Netanyahu promises direct Mecca flights – deletes post

A Facebook post promising the flights, written in Arabic and Hebrew, was deleted moments after going live online.

Muslims pray at the Grand Mosque during the annual Haj pilgrimage in the holy city of Mecca, Saudi Arabia August 6, 2019 (photo credit: UMIT BEKTAS / REUTERS)
Muslims pray at the Grand Mosque during the annual Haj pilgrimage in the holy city of Mecca, Saudi Arabia August 6, 2019
(photo credit: UMIT BEKTAS / REUTERS)
Prime Minister Benjamin Netanyahu used his Facebook profile to reveal “we are working to create direct flights from Tel Aviv to Mecca for the benefit of Muslim pilgrims who are fulfilling the Hajj,” Maariv reported. 
The post, written in Arabic and Hebrew, was deleted moments after being posted.
Muslim Israelis were previously able to exit the country to visit Mecca in Saudi Arabia by being issued temporary Jordanian passports, I24 reported in 2018, but the Saudi authorities decided recently that they will only accept regular passports.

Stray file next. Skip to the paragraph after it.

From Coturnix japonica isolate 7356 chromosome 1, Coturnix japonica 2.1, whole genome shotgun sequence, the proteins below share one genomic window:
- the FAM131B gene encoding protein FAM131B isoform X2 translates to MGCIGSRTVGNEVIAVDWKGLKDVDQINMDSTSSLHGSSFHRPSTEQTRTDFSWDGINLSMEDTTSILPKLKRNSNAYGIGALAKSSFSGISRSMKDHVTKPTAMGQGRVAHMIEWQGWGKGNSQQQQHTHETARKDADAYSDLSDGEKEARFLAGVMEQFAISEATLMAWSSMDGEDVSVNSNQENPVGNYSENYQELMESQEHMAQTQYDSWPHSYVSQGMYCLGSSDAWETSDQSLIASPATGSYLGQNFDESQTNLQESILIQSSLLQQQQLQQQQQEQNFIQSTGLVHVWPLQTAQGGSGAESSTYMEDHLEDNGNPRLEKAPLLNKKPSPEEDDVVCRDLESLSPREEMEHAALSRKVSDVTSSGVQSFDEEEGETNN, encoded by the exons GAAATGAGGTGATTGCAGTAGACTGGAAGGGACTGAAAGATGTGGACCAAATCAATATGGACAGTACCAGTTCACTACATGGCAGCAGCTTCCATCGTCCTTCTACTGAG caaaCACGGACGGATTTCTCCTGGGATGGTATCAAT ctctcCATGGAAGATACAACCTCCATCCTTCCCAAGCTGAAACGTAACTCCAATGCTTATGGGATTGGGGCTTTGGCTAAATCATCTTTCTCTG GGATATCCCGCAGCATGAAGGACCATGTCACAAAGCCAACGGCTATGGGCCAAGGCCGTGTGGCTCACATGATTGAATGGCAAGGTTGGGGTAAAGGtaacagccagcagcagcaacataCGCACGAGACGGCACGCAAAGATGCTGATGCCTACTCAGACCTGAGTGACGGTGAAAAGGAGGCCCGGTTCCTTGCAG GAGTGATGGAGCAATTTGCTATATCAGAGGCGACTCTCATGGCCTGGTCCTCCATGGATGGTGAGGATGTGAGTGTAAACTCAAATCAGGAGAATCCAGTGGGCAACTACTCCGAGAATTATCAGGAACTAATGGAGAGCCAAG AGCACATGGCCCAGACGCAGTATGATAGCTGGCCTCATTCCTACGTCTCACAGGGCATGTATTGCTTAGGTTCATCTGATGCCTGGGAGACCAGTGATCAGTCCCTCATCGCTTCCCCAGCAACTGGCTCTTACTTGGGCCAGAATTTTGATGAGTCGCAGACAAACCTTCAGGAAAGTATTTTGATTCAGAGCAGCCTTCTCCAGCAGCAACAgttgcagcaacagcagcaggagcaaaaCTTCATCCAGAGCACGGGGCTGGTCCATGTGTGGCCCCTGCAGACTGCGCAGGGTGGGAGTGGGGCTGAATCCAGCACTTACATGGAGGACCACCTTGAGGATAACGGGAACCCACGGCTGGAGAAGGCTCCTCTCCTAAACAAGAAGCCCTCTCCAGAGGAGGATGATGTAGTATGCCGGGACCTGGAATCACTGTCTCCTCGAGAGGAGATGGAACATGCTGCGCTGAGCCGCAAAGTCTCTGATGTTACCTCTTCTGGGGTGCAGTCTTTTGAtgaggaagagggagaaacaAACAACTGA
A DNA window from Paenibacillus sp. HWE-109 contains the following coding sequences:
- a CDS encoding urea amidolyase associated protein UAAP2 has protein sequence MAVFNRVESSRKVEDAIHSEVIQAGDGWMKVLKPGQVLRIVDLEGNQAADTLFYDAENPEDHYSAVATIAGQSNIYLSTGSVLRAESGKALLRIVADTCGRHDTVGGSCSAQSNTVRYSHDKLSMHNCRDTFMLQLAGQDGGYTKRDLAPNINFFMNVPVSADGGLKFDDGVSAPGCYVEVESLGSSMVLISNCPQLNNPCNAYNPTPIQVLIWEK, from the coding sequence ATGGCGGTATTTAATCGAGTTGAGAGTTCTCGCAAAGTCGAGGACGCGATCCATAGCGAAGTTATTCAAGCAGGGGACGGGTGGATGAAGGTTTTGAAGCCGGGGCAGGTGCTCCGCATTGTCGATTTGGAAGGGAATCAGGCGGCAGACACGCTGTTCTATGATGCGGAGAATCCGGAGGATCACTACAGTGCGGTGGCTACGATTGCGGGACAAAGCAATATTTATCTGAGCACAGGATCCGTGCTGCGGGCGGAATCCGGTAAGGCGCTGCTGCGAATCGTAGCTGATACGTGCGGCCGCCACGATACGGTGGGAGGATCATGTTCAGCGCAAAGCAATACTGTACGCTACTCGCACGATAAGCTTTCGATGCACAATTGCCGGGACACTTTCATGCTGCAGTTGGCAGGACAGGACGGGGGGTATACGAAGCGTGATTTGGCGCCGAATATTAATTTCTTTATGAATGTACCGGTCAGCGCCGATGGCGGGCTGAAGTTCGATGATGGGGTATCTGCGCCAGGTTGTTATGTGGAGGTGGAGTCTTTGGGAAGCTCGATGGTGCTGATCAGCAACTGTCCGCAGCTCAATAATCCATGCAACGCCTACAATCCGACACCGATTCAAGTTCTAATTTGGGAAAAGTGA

Muslims are encouraged to visit Mecca and experience the Kaaba as part of their religious devotion. The most sacred site in Islam, the Kaaba is believed to be the house of God, and all Muslims are mandated to pray in its direction.
On Tuesday, Netanyahu spoke on Channel 20 alongside Dima Taaya, an Arab-Israeli woman from Qalansawe, a town in the central Israeli region known as the Triangle.
“We Arabs wish we had a leader like you,” she told him before slamming the Joint List, saying they speak about Palestinian issues but “do nothing."  
  
MK Ahmed Tibi, leader of the Arab Movement for Change, slammed Netanyahu, calling the Facebook post a “Bibi-lie.”
“Is there anything more pitiful than Netanyahu attempting to win Arab votes by the lie of helping pilgrims?” he asked. 
The Kaaba is a large black stone which predates the Islamic faith. It is not known why exactly this object had been revered for so many centuries.
Some scientists have suggested that it is actually a meteor but Saudi officials refuse to break off samples to have this theory tested.